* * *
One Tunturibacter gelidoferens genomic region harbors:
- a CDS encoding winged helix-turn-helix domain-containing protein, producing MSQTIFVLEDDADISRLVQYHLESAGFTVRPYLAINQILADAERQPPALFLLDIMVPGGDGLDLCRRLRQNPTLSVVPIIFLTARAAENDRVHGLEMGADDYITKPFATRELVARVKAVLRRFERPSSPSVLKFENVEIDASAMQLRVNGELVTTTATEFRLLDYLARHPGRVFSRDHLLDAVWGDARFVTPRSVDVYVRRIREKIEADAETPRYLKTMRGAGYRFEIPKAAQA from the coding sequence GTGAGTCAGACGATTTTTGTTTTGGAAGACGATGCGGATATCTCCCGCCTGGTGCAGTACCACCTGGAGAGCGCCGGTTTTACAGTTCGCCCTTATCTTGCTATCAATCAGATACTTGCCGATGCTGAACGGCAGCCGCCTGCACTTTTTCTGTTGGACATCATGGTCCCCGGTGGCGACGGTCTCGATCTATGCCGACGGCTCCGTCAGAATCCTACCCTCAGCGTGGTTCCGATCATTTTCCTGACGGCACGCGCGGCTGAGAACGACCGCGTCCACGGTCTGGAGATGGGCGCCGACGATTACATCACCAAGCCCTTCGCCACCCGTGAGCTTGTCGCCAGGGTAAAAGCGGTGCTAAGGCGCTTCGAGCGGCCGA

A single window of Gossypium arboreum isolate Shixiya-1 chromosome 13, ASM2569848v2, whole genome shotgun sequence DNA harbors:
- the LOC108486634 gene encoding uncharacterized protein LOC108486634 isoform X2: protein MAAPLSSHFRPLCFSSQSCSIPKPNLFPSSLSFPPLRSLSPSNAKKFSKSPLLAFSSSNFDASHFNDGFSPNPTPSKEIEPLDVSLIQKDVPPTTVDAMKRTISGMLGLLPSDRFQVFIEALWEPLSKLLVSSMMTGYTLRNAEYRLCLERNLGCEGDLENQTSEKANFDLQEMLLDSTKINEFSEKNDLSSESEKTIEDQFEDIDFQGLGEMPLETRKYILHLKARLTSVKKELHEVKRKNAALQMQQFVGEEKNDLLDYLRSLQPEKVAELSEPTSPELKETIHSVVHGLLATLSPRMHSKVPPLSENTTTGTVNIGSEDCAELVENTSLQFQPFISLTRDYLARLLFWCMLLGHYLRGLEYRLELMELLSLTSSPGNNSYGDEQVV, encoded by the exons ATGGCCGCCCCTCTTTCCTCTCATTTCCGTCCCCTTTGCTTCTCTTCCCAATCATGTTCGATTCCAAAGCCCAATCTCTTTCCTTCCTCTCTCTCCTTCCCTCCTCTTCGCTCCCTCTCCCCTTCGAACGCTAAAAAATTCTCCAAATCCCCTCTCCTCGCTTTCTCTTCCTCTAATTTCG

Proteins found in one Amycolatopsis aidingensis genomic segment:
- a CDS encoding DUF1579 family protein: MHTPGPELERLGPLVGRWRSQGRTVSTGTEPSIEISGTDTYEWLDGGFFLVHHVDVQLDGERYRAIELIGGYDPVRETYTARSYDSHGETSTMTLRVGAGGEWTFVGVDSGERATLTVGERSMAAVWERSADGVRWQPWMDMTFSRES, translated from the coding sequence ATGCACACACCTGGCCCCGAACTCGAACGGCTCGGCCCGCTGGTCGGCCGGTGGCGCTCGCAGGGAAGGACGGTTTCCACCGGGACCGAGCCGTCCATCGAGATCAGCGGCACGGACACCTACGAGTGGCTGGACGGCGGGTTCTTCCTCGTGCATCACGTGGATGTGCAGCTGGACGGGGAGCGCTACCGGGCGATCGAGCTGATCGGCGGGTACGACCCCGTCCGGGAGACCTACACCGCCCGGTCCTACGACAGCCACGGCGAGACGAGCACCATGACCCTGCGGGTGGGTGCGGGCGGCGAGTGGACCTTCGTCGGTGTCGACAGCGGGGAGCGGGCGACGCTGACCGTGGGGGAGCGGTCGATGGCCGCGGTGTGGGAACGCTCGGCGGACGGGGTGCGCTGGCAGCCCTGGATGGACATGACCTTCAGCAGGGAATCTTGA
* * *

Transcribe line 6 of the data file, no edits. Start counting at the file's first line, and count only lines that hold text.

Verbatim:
- a CDS encoding DUF1579 family protein: MHTPGPELERLGPLVGRWRSQGRTVSTGTEPSIEISGTDTYEWLDGGFFLVHHVDVQLDGERYRAIELIGGYDPVRETYTARSYDSHGETSTMTLRVGAGGEWTFVGVDSGERATLTVGERSMAAVWERSADGVRWQPWMDMTFSRES, translated from the coding sequence ATGCACACACCTGGCCCCGAACTCGAACGGCTCGGCCCGCTGGTCGGCCGGTGGCGCTCGCAGGGAAGGACGGTTTCCACCGGGACCGAGCCGTCCATCGAGATCAGCGGCACGGACACCTACGAGTGGCTGGACGGCGGGTTCTTCCTCGTGCATCACGTGGATGTGCAGCTGGACGGGGAGCGCTACCGGGCGATCGAGCTGATCGGCGGGTACGACCCCGTCCGGGAGACCTACACCGCCCGGTCCTACGACAGCCACGGCGAGACGAGCACCATGACCCTGCGGGTGGGTGCGGGCGGCGAGTGGACCTTCGTCGGTGTCGACAGCGGGGAGCGGGCGACGCTGACCGTGGGGGAGCGGTCGATGGCCGCGGTGTGGGAACGCTCGGCGGACGGGGTGCGCTGGCAGCCCTGGATGGACATGACCTTCAGCAGGGAATCTTGA